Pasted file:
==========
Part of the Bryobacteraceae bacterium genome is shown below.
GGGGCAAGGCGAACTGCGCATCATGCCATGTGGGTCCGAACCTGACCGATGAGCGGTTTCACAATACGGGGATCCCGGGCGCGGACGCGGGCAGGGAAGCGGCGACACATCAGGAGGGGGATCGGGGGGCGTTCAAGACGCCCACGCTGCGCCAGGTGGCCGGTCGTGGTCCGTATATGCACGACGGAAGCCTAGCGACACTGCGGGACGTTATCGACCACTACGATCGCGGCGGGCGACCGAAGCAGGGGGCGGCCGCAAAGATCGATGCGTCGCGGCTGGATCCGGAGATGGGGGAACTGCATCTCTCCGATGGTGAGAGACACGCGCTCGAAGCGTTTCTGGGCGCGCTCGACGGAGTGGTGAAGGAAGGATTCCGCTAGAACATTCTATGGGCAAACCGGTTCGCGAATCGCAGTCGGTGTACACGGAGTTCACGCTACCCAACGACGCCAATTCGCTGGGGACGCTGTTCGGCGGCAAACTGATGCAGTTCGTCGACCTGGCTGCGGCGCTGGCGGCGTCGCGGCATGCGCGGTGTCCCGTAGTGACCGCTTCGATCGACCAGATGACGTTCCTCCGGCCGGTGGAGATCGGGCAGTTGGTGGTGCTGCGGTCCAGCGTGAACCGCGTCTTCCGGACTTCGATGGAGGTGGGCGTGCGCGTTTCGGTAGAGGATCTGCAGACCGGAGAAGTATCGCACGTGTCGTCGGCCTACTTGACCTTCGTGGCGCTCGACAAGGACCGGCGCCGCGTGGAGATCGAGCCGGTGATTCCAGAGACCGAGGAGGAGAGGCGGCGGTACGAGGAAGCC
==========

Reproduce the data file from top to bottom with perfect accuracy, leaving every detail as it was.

Part of the Bryobacteraceae bacterium genome is shown below.
GGGGCAAGGCGAACTGCGCATCATGCCATGTGGGTCCGAACCTGACCGATGAGCGGTTTCACAATACGGGGATCCCGGGCGCGGACGCGGGCAGGGAAGCGGCGACACATCAGGAGGGGGATCGGGGGGCGTTCAAGACGCCCACGCTGCGCCAGGTGGCCGGTCGTGGTCCGTATATGCACGACGGAAGCCTAGCGACACTGCGGGACGTTATCGACCACTACGATCGCGGCGGGCGACCGAAGCAGGGGGCGGCCGCAAAGATCGATGCGTCGCGGCTGGATCCGGAGATGGGGGAACTGCATCTCTCCGATGGTGAGAGACACGCGCTCGAAGCGTTTCTGGGCGCGCTCGACGGAGTGGTGAAGGAAGGATTCCGCTAGAACATTCTATGGGCAAACCGGTTCGCGAATCGCAGTCGGTGTACACGGAGTTCACGCTACCCAACGACGCCAATTCGCTGGGGACGCTGTTCGGCGGCAAACTGATGCAGTTCGTCGACCTGGCTGCGGCGCTGGCGGCGTCGCGGCATGCGCGGTGTCCCGTAGTGACCGCTTCGATCGACCAGATGACGTTCCTCCGGCCGGTGGAGATCGGGCAGTTGGTGGTGCTGCGGTCCAGCGTGAACCGCGTCTTCCGGACTTCGATGGAGGTGGGCGTGCGCGTTTCGGTAGAGGATCTGCAGACCGGAGAAGTATCGCACGTGTCGTCGGCCTACTTGACCTTCGTGGCGCTCGACAAGGACCGGCGCCGCGTGGAGATCGAGCCGGTGATTCCAGAGACCGAGGAGGAGAGGCGGCGGTACGAGGAAGCC